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ICT is a Function of Education across East Africa

By Thad Kerosky on September 17, 2010

College Students attend to a govt minister

To an outsider, it can seem slightly incongruous that Kenya, Uganda, and small Rwanda have taken leading roles in leveraging mobile and internet technologies for strong social effect where Tanzania (and peripherally, still conflict torn Burundi) have lagged. When looking to explain ICT’s present day regional gaps, it is easy to grasp for many the obvious disparities like the relative lack of modern English proficiency, poverty rankings, cultural differences, the metropolis hub factor, or the historical figures about relative investments made in the colonialism era.

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These are the facts, but to me, the clearest vantage on this landscape is the median higher-education student finished or finishing at government schools across the region. In Kenya and Uganda, this median student is already trained and seeking skilled work. In Tanzania, he (or a lucky she) is an A-level student, college freshmen or sophomore.

A while back, Jon Gosier of Appfrica offered the telling statistic that inspired Appfrica Labs to spring from the Makerere University, long respected as one of the prime East African academic institutions, in downtown Kampala:

In Makerere’s Computer Science program they graduate about 900 kids per year. Of those 900 between 5% and 10% find full time jobs by the same time the next year. Those that don’t find jobs by that time, now have the added pressure of competing with the next class – with a the added disadvantage of a slightly outdated and somewhat unequal education (as education should be getting better with each graduating class)

This, of course, showed that there was a vast amount of untapped talent to inspire in Uganda.

From my own experience working in the education sector, Tanzania isn’t in this situation: in contrast, they’re still ramping up the post-secondary education system to meet even the tiny job market. About eight years past, Tanzania massively expanded its primary school enrollment (East Africa comparison graph) (2002, PEDP). About six years ago, leaders started building a huge number of secondary schools (SEDP) and student numbers (& some teaching standards, like A-level) have gone way up with the greater student base and intense competition.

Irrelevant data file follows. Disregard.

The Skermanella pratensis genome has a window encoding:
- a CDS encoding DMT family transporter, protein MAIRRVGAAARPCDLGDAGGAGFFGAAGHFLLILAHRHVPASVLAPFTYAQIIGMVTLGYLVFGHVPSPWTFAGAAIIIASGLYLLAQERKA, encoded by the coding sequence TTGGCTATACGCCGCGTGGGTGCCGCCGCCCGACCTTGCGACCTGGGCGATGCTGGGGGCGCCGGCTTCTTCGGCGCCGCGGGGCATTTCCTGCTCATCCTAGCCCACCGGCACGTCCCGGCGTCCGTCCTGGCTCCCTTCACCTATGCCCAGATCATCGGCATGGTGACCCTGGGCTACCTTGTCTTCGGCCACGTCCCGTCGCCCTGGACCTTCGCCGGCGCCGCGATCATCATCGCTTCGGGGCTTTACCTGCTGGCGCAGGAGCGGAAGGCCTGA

In the last year they’ve built several huge, new government universities which are starting to accept students in large numbers from these original student cohorts as they now reach adulthood. The government of TZ is also handing out many “loans” which are much like grants to a large fraction of the eligible post-secondary students who apply for them.

The challenge of today is to help these still-green Tanzanian higher-education students realize the communities of ICT online as efficiently as possible so that they have a chance to compete in the regional marketplace. An effective ICT practitioner can not keep themselves current without engaging online. Think of all those students finishing Computer Science at Makerere and getting lost in the progress. Fresh ideas exchanged through newly liberalizing labor market initiatives like the strengthened East African Community (EAC), university-affiliated silicon tech hubs, and high profile competitions like Apps4Africa are fantastic for this.

I am happy to note that Tanzanian academics like Rakesh Rajani (e.g. his comments on the SEDP in 2006 & on Twitter) who led some aspects of the hugely important education expansions in Tanzania are getting behind it. Sure, iHub, Appfrica Labs and Hive Colab are big names in East African ICT today. Tanzania, (and though I can’t speak to them so directly, even Rwanda/Burundi) have a good chance at their own ICT silicon-style hubs as the higher education terrain swiftly develops in the greater Uswahili.

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I am a professional software geek, a Returned ICT Peace Corps Volunteer who has trained teachers and administrated thin client systems in rural Tanzania from 2007 through late 2009. More generally I am an East Africa tech development fan. I greatly enjoy crafting software and IT solutions that solve real problems.
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